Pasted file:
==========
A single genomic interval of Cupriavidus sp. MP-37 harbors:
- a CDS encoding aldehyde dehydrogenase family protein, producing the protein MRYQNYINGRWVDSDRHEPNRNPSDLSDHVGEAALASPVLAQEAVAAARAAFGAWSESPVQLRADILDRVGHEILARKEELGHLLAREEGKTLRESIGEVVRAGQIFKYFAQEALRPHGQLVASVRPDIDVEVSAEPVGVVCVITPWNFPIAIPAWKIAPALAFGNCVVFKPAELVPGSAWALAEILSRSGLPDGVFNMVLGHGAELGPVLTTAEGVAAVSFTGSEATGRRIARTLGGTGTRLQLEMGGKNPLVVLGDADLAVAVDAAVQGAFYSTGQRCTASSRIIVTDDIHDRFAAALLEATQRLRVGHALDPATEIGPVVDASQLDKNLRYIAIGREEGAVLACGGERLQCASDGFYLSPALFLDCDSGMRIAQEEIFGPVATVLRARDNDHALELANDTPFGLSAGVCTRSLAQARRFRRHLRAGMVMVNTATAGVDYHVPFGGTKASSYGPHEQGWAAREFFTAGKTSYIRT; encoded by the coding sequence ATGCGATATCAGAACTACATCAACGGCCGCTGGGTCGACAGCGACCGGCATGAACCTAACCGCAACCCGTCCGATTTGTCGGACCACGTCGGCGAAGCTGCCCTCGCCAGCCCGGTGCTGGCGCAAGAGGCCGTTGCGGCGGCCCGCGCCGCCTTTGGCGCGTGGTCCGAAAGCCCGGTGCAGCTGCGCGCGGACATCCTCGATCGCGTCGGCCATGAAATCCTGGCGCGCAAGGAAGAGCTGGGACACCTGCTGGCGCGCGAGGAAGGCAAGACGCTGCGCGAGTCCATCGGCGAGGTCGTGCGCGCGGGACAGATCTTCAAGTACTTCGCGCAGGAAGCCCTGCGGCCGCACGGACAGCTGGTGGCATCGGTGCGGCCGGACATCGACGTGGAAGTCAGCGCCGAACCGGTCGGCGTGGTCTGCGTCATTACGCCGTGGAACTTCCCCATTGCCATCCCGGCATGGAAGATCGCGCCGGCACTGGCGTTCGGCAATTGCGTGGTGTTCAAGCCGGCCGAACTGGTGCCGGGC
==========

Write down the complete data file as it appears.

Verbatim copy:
A single genomic interval of Cupriavidus sp. MP-37 harbors:
- a CDS encoding aldehyde dehydrogenase family protein, producing the protein MRYQNYINGRWVDSDRHEPNRNPSDLSDHVGEAALASPVLAQEAVAAARAAFGAWSESPVQLRADILDRVGHEILARKEELGHLLAREEGKTLRESIGEVVRAGQIFKYFAQEALRPHGQLVASVRPDIDVEVSAEPVGVVCVITPWNFPIAIPAWKIAPALAFGNCVVFKPAELVPGSAWALAEILSRSGLPDGVFNMVLGHGAELGPVLTTAEGVAAVSFTGSEATGRRIARTLGGTGTRLQLEMGGKNPLVVLGDADLAVAVDAAVQGAFYSTGQRCTASSRIIVTDDIHDRFAAALLEATQRLRVGHALDPATEIGPVVDASQLDKNLRYIAIGREEGAVLACGGERLQCASDGFYLSPALFLDCDSGMRIAQEEIFGPVATVLRARDNDHALELANDTPFGLSAGVCTRSLAQARRFRRHLRAGMVMVNTATAGVDYHVPFGGTKASSYGPHEQGWAAREFFTAGKTSYIRT; encoded by the coding sequence ATGCGATATCAGAACTACATCAACGGCCGCTGGGTCGACAGCGACCGGCATGAACCTAACCGCAACCCGTCCGATTTGTCGGACCACGTCGGCGAAGCTGCCCTCGCCAGCCCGGTGCTGGCGCAAGAGGCCGTTGCGGCGGCCCGCGCCGCCTTTGGCGCGTGGTCCGAAAGCCCGGTGCAGCTGCGCGCGGACATCCTCGATCGCGTCGGCCATGAAATCCTGGCGCGCAAGGAAGAGCTGGGACACCTGCTGGCGCGCGAGGAAGGCAAGACGCTGCGCGAGTCCATCGGCGAGGTCGTGCGCGCGGGACAGATCTTCAAGTACTTCGCGCAGGAAGCCCTGCGGCCGCACGGACAGCTGGTGGCATCGGTGCGGCCGGACATCGACGTGGAAGTCAGCGCCGAACCGGTCGGCGTGGTCTGCGTCATTACGCCGTGGAACTTCCCCATTGCCATCCCGGCATGGAAGATCGCGCCGGCACTGGCGTTCGGCAATTGCGTGGTGTTCAAGCCGGCCGAACTGGTGCCGGGC